In addition to practicing under the exact setting, Tricia also advised to practice everywhere.  While getting ready to go to work or folding clothes or walking down the street…this helps us to develop our “public speaking muscle” we didn’t have before.

“If you are new to public speaking, a panel discussion is a great starting point,” said Tricia.

I know this from my own experience. Being on a few panels per year was mandatory for my previous job, and I found it so much more relaxing to be on a panel because the spot light is not just on me. 

Tricia continued, “Once you are comfortable with that, you might consider giving a workshop with several people in a room. Then you can give a lecture in a bigger classroom setting, then move onto a bigger auditorium style setting.”

To uplevel your public speaking skills, what you want to do is to put milestones in place and consistently work at it by setting your bar at each milestone.With this systematic approach, all of a sudden, this process seems much less stressful.


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Tip #2: Create an Impactful Through-line

Do you know the style difference between keynote speaking and TED style speaking? 

All the tips shared here will prepare you to do both.  But it is key for you to know the difference so that you will outline your talk effectively.  According to Tricia:


1.     The length – Keynote can last between 45 min to 1 hour.  TED style will be under 21 min.  Nowadays, it’s encouraged to be much less like 12 min.

2.     Purpose – Keynote is to provide deeper understanding about a topic with some kind of “call to action” at the end, while TED style is designed to inspire, empower & share new ideas with the audience.

Regardless of which style you are going for, there is one thing in common that you need to give a careful thought to.  That is: You must have a clear message that is easy for anyone to understand.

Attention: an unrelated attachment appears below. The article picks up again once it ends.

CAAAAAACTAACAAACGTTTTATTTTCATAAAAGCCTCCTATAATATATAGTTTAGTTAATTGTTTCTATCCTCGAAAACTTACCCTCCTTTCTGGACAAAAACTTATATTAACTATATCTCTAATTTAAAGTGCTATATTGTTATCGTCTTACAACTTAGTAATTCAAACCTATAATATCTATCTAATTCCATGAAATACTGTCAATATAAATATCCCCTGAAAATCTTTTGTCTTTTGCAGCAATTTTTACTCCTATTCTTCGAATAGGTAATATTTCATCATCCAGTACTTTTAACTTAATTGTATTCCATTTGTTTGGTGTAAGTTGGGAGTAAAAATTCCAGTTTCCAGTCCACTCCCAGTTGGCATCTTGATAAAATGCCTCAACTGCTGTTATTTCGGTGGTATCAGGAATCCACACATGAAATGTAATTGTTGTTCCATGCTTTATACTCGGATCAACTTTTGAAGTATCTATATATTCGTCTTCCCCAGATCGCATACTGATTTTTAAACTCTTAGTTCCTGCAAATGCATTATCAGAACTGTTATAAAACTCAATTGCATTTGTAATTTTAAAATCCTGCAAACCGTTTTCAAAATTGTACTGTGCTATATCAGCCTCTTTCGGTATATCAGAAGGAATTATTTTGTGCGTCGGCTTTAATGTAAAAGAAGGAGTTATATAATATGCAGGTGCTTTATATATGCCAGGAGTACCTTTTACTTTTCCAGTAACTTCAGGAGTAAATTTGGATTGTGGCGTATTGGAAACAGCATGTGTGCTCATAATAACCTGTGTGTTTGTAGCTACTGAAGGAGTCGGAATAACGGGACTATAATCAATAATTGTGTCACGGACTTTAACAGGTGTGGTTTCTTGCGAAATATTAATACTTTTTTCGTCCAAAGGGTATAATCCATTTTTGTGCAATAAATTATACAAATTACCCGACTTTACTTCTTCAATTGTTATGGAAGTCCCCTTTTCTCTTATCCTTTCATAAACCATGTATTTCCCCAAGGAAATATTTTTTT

It is almost like a mission statement but much shorter.  Preferably, it should fit in one sentence.

For example, “I am dedicating my work to doing X so that you (or your specific target audience) can achieve Y (outcome).

From there, you can structure your talk around it.  You might want to test your through-line by sharing it with people you know or you don’t know to see if it is crystal clear.

I don’t know about you, but since I started to focus more on my personal branding efforts, I’ve come to the harsh realization that I am knee-deep in the “curse of knowledge.”  I often find myself assuming that people understand what I am talking about.  In reality, they don’t. 

This is why testing is your best friend.

Creating an impactful through-line is the first crucial step towards crafting a memorable talk to captivate your audience.  So, what’s next?

Simply put, the rest is all about connecting the dots in between:


What is the topic/mission?

Why it matters to you. (Your story)

Why it matters to them. (Examples)

No matter how important your topic or mission or idea you want to share is, if you aren’t able to establish a clear connection between why it matters to you and why it should matter to your audience, you will not be able to gain a “buy-in” from your audience.    



Tip #3: Formulate an Attention-grabbing Opening to Pull the Audience in Right Away

How long do you think it takes for people to make up their mind about someone or a product or a business?

A whopping 7 seconds.

Just.  7.  Seconds.

You can read more about this here, but you get the point.  The point is the way you open your talk can make or break your entire talk.

Tricia shared a few great examples of what a good opening is during her masterclass, and I am going to share one of them here.

One of the TEDx speakers Tricia worked with (she is also a former co-organizer of TEDx Lincoln Sq) presented her talk with photos of world-renown athletes.

The photos captured them in action, surfing, rock-climbing, bike-riding and…winning. 

Then, she opened her talk with, “What do you think they have in common?” She followed up with her answer:

“They are all blind.”


Need I say more?!

If this doesn’t grab your attention, I don’t know what will. 

Now, how can you incorporate this technique in your talk? 

Tricia suggests 3 ways you can go about creating your own unique opening:

1.     Sharing a story that people would want to know the ending of

2.     Asking a question that people cannot help but want to close its open loop

3.     Using contrasting techniques like the example Tricia shared that reveals an unexpected statement


Don’t shy away from using visuals and sounds, such as photos & videos or music & sound effects, to heighten the experience you are going for. 

Courtesy: John DeMato / DeMato Productions @dematophoto

Courtesy: John DeMato / DeMato Productions @dematophoto


Tip #4: Steer Clear of Things You Should Not Do on Stage